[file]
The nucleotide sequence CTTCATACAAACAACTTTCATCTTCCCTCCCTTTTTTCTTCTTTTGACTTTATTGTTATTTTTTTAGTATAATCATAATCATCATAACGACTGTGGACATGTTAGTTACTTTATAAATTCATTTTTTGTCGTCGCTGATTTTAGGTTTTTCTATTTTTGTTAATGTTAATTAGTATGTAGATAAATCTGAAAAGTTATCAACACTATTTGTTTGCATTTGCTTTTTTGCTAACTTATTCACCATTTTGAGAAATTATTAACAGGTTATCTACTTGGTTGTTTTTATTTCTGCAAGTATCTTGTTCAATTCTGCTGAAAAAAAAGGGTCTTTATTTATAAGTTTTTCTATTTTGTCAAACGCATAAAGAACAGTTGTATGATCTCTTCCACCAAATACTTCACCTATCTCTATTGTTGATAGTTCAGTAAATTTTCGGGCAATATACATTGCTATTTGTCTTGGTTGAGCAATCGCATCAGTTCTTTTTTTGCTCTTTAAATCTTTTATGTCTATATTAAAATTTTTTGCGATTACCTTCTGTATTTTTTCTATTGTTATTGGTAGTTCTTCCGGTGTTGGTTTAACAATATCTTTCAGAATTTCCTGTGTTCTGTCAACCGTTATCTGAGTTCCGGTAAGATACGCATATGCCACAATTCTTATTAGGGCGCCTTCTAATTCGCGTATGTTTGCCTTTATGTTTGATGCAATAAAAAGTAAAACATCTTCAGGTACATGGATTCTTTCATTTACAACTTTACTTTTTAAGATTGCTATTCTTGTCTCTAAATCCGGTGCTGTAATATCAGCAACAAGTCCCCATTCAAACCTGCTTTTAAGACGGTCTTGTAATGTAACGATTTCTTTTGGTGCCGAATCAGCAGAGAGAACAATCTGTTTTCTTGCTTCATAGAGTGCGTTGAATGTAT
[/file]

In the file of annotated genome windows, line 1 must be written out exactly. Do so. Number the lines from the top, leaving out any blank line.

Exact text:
The nucleotide sequence CTTCATACAAACAACTTTCATCTTCCCTCCCTTTTTTCTTCTTTTGACTTTATTGTTATTTTTTTAGTATAATCATAATCATCATAACGACTGTGGACATGTTAGTTACTTTATAAATTCATTTTTTGTCGTCGCTGATTTTAGGTTTTTCTATTTTTGTTAATGTTAATTAGTATGTAGATAAATCTGAAAAGTTATCAACACTATTTGTTTGCATTTGCTTTTTTGCTAACTTATTCACCATTTTGAGAAATTATTAACAGGTTATCTACTTGGTTGTTTTTATTTCTGCAAGTATCTTGTTCAATTCTGCTGAAAAAAAAGGGTCTTTATTTATAAGTTTTTCTATTTTGTCAAACGCATAAAGAACAGTTGTATGATCTCTTCCACCAAATACTTCACCTATCTCTATTGTTGATAGTTCAGTAAATTTTCGGGCAATATACATTGCTATTTGTCTTGGTTGAGCAATCGCATCAGTTCTTTTTTTGCTCTTTAAATCTTTTATGTCTATATTAAAATTTTTTGCGATTACCTTCTGTATTTTTTCTATTGTTATTGGTAGTTCTTCCGGTGTTGGTTTAACAATATCTTTCAGAATTTCCTGTGTTCTGTCAACCGTTATCTGAGTTCCGGTAAGATACGCATATGCCACAATTCTTATTAGGGCGCCTTCTAATTCGCGTATGTTTGCCTTTATGTTTGATGCAATAAAAAGTAAAACATCTTCAGGTACATGGATTCTTTCATTTACAACTTTACTTTTTAAGATTGCTATTCTTGTCTCTAAATCCGGTGCTGTAATATCAGCAACAAGTCCCCATTCAAACCTGCTTTTAAGACGGTCTTGTAATGTAACGATTTCTTTTGGTGCCGAATCAGCAGAGAGAACAATCTGTTTTCTTGCTTCATAGAGTGCGTTGAATGTAT